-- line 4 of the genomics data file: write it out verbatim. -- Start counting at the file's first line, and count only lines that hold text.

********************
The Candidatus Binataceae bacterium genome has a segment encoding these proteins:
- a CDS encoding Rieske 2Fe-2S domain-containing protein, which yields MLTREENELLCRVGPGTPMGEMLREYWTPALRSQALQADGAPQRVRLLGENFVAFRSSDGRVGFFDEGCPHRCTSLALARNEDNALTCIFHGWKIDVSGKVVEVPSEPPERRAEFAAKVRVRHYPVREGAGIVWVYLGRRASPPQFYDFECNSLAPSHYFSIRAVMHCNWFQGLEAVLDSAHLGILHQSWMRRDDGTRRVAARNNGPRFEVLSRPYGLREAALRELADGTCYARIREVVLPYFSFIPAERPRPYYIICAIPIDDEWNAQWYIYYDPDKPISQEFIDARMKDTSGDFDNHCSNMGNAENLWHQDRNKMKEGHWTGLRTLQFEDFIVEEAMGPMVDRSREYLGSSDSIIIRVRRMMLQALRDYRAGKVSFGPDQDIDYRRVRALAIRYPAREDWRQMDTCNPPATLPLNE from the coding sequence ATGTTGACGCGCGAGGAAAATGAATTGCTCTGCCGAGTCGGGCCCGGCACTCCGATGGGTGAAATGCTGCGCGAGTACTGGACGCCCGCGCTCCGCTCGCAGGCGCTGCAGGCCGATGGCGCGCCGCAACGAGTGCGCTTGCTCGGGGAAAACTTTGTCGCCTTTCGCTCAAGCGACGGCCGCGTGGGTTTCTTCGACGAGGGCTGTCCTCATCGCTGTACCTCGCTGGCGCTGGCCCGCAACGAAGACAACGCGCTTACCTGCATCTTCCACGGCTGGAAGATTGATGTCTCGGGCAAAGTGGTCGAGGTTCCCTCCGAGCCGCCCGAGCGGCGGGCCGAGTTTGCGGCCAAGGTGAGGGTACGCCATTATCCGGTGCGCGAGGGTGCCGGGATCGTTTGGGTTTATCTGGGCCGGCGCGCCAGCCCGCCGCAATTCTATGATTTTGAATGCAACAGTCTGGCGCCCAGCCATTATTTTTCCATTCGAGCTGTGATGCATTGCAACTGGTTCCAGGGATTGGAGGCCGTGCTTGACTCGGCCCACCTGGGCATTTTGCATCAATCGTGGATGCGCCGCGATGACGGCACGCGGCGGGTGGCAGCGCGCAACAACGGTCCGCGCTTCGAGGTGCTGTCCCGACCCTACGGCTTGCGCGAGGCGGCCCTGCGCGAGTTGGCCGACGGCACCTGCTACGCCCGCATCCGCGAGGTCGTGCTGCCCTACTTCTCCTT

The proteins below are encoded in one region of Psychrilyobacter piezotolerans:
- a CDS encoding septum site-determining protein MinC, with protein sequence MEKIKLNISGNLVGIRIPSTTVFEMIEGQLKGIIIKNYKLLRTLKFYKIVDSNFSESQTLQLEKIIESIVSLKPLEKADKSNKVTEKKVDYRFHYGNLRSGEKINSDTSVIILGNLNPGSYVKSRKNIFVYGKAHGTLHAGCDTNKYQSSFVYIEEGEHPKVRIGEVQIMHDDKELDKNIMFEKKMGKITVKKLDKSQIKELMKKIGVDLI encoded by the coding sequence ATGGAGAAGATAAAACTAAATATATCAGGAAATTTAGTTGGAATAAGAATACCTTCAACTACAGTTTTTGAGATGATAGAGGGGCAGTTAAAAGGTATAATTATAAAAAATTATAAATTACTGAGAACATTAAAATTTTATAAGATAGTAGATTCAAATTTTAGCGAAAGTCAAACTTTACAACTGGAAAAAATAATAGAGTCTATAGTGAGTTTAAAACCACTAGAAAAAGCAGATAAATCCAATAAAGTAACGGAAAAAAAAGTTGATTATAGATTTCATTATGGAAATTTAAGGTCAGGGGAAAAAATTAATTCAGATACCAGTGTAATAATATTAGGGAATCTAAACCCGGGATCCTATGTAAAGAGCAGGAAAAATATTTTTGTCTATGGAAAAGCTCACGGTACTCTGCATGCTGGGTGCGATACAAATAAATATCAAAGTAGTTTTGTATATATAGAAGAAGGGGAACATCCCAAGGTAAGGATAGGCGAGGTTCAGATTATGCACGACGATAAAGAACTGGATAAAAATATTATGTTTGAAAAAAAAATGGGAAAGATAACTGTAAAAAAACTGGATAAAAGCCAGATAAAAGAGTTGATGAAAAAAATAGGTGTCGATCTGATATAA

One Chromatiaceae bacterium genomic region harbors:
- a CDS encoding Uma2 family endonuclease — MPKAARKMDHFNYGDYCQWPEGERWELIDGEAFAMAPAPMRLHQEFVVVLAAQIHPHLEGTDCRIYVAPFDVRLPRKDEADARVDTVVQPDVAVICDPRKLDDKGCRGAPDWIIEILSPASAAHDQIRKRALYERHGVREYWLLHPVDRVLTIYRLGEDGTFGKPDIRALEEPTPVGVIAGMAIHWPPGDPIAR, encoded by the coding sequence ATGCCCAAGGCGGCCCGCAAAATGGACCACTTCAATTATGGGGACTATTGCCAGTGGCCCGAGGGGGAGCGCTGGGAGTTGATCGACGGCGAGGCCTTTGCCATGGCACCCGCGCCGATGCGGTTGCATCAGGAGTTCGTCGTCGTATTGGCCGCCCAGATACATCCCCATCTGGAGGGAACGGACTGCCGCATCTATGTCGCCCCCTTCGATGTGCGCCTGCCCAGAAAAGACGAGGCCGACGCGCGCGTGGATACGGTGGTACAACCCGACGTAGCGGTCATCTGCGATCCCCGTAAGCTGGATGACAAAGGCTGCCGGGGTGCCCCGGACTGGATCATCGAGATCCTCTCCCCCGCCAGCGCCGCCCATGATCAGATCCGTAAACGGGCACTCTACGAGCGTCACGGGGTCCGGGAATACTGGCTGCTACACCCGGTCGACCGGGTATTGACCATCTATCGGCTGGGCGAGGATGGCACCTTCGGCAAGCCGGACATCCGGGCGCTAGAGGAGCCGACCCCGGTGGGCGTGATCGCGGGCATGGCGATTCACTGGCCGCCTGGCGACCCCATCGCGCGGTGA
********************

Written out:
- a CDS encoding septum site-determining protein MinC, with protein sequence MEKIKLNISGNLVGIRIPSTTVFEMIEGQLKGIIIKNYKLLRTLKFYKIVDSNFSESQTLQLEKIIESIVSLKPLEKADKSNKVTEKKVDYRFHYGNLRSGEKINSDTSVIILGNLNPGSYVKSRKNIFVYGKAHGTLHAGCDTNKYQSSFVYIEEGEHPKVRIGEVQIMHDDKELDKNIMFEKKMGKITVKKLDKSQIKELMKKIGVDLI encoded by the coding sequence ATGGAGAAGATAAAACTAAATATATCAGGAAATTTAGTTGGAATAAGAATACCTTCAACTACAGTTTTTGAGATGATAGAGGGGCAGTTAAAAGGTATAATTATAAAAAATTATAAATTACTGAGAACATTAAAATTTTATAAGATAGTAGATTCAAATTTTAGCGAAAGTCAAACTTTACAACTGGAAAAAATAATAGAGTCTATAGTGAGTTTAAAACCACTAGAAAAAGCAGATAAATCCAATAAAGTAACGGAAAAAAAAGTTGATTATAGATTTCATTATGGAAATTTAAGGTCAGGGGAAAAAATTAATTCAGATACCAGTGTAATAATATTAGGGAATCTAAACCCGGGATCCTATGTAAAGAGCAGGAAAAATATTTTTGTCTATGGAAAAGCTCACGGTACTCTGCATGCTGGGTGCGATACAAATAAATATCAAAGTAGTTTTGTATATATAGAAGAAGGGGAACATCCCAAGGTAAGGATAGGCGAGGTTCAGATTATGCACGACGATAAAGAACTGGATAAAAATATTATGTTTGAAAAAAAAATGGGAAAGATAACTGTAAAAAAACTGGATAAAAGCCAGATAAAAGAGTTGATGAAAAAAATAGGTGTCGATCTGATATAA